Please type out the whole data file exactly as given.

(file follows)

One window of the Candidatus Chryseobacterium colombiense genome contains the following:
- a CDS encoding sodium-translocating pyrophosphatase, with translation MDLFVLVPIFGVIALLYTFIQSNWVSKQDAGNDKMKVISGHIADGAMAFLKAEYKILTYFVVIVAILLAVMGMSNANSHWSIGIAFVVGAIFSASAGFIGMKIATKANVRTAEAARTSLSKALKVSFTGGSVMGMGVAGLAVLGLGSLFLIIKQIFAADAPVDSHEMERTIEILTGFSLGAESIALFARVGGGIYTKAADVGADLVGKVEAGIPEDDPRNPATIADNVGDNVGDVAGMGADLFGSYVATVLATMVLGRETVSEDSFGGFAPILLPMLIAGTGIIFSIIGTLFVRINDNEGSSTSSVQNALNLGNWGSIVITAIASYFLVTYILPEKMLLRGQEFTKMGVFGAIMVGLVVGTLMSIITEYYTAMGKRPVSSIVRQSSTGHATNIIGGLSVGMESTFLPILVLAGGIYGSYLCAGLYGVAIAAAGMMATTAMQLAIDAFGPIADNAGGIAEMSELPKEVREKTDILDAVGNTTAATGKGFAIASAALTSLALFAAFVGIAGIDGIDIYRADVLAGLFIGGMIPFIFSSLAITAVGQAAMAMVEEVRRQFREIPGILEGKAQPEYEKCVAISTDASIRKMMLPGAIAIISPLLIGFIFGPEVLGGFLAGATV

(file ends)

One window of the Candidatus Chryseobacterium colombiense genome contains the following:
- a CDS encoding sodium-translocating pyrophosphatase, with translation MDLFVLVPIFGVIALLYTFIQSNWVSKQDAGNDKMKVISGHIADGAMAFLKAEYKILTYFVVIVAILLAVMGMSNANSHWSIGIAFVVGAIFSASAGFIGMKIATKANVRTAEAARTSLSKALKVSFTGGSVMGMGVAGLAVLGLGSLFLIIKQIFAADAPVDSHEMERTIEILTGFSLGAESIALFARVGGGIYTKAADVGADLVGKVEAGIPEDDPRNPATIADNVGDNVGDVAGMGADLFGSYVATVLATMVLGRETVSEDSFGGFAPILLPMLIAGTGIIFSIIGTLFVRINDNEGSSTSSVQNALNLGNWGSIVITAIASYFLVTYILPEKMLLRGQEFTKMGVFGAIMVGLVVGTLMSIITEYYTAMGKRPVSSIVRQSSTGHATNIIGGLSVGMESTFLPILVLAGGIYGSYLCAGLYGVAIAAAGMMATTAMQLAIDAFGPIADNAGGIAEMSELPKEVREKTDILDAVGNTTAATGKGFAIASAALTSLALFAAFVGIAGIDGIDIYRADVLAGLFIGGMIPFIFSSLAITAVGQAAMAMVEEVRRQFREIPGILEGKAQPEYEKCVAISTDASIRKMMLPGAIAIISPLLIGFIFGPEVLGGFLAGATV